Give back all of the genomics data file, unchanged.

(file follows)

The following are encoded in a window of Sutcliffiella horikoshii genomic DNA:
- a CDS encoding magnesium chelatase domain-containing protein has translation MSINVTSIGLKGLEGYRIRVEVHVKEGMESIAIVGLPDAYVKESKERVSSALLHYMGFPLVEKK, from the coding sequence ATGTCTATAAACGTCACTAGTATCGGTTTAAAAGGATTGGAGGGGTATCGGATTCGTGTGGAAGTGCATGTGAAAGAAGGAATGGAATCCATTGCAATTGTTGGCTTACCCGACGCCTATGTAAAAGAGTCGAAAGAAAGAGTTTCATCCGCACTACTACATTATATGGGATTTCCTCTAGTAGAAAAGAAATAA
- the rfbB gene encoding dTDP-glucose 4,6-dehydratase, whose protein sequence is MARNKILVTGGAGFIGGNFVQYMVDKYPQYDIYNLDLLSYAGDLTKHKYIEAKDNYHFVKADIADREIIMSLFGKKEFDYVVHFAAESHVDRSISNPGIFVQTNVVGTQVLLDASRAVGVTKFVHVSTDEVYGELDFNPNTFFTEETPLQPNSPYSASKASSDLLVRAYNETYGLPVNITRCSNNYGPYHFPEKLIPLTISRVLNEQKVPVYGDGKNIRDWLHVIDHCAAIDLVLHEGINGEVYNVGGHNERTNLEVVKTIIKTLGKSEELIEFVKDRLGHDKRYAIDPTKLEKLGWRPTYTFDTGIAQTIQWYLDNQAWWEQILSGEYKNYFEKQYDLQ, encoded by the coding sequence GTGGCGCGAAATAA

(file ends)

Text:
The following are encoded in a window of Sutcliffiella horikoshii genomic DNA:
- a CDS encoding magnesium chelatase domain-containing protein has translation MSINVTSIGLKGLEGYRIRVEVHVKEGMESIAIVGLPDAYVKESKERVSSALLHYMGFPLVEKK, from the coding sequence ATGTCTATAAACGTCACTAGTATCGGTTTAAAAGGATTGGAGGGGTATCGGATTCGTGTGGAAGTGCATGTGAAAGAAGGAATGGAATCCATTGCAATTGTTGGCTTACCCGACGCCTATGTAAAAGAGTCGAAAGAAAGAGTTTCATCCGCACTACTACATTATATGGGATTTCCTCTAGTAGAAAAGAAATAA
- the rfbB gene encoding dTDP-glucose 4,6-dehydratase, whose protein sequence is MARNKILVTGGAGFIGGNFVQYMVDKYPQYDIYNLDLLSYAGDLTKHKYIEAKDNYHFVKADIADREIIMSLFGKKEFDYVVHFAAESHVDRSISNPGIFVQTNVVGTQVLLDASRAVGVTKFVHVSTDEVYGELDFNPNTFFTEETPLQPNSPYSASKASSDLLVRAYNETYGLPVNITRCSNNYGPYHFPEKLIPLTISRVLNEQKVPVYGDGKNIRDWLHVIDHCAAIDLVLHEGINGEVYNVGGHNERTNLEVVKTIIKTLGKSEELIEFVKDRLGHDKRYAIDPTKLEKLGWRPTYTFDTGIAQTIQWYLDNQAWWEQILSGEYKNYFEKQYDLQ, encoded by the coding sequence GTGGCGCGAAATAA